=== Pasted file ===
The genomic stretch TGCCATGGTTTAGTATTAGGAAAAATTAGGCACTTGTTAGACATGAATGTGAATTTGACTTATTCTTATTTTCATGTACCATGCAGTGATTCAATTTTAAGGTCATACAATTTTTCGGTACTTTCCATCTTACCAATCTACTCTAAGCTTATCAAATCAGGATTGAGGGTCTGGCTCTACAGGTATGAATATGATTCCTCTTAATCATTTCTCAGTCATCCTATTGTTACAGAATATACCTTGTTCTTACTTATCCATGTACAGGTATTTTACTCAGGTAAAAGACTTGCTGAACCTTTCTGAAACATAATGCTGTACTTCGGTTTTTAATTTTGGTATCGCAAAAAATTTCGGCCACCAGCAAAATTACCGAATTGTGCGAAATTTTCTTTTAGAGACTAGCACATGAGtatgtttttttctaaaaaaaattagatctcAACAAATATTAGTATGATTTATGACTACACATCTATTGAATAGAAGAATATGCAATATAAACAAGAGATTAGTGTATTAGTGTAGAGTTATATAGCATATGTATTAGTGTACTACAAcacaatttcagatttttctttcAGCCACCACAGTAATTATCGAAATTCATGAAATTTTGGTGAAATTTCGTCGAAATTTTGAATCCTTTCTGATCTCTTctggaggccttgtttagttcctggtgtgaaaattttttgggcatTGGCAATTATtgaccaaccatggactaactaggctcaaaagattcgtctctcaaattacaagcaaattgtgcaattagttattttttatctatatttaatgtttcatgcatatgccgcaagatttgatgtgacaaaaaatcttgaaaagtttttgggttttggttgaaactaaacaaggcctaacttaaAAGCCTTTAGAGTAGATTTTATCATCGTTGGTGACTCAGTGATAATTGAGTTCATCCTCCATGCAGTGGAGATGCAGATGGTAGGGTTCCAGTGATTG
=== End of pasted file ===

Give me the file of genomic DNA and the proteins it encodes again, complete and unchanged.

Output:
The genomic stretch TGCCATGGTTTAGTATTAGGAAAAATTAGGCACTTGTTAGACATGAATGTGAATTTGACTTATTCTTATTTTCATGTACCATGCAGTGATTCAATTTTAAGGTCATACAATTTTTCGGTACTTTCCATCTTACCAATCTACTCTAAGCTTATCAAATCAGGATTGAGGGTCTGGCTCTACAGGTATGAATATGATTCCTCTTAATCATTTCTCAGTCATCCTATTGTTACAGAATATACCTTGTTCTTACTTATCCATGTACAGGTATTTTACTCAGGTAAAAGACTTGCTGAACCTTTCTGAAACATAATGCTGTACTTCGGTTTTTAATTTTGGTATCGCAAAAAATTTCGGCCACCAGCAAAATTACCGAATTGTGCGAAATTTTCTTTTAGAGACTAGCACATGAGtatgtttttttctaaaaaaaattagatctcAACAAATATTAGTATGATTTATGACTACACATCTATTGAATAGAAGAATATGCAATATAAACAAGAGATTAGTGTATTAGTGTAGAGTTATATAGCATATGTATTAGTGTACTACAAcacaatttcagatttttctttcAGCCACCACAGTAATTATCGAAATTCATGAAATTTTGGTGAAATTTCGTCGAAATTTTGAATCCTTTCTGATCTCTTctggaggccttgtttagttcctggtgtgaaaattttttgggcatTGGCAATTATtgaccaaccatggactaactaggctcaaaagattcgtctctcaaattacaagcaaattgtgcaattagttattttttatctatatttaatgtttcatgcatatgccgcaagatttgatgtgacaaaaaatcttgaaaagtttttgggttttggttgaaactaaacaaggcctaacttaaAAGCCTTTAGAGTAGATTTTATCATCGTTGGTGACTCAGTGATAATTGAGTTCATCCTCCATGCAGTGGAGATGCAGATGGTAGGGTTCCAGTGATTG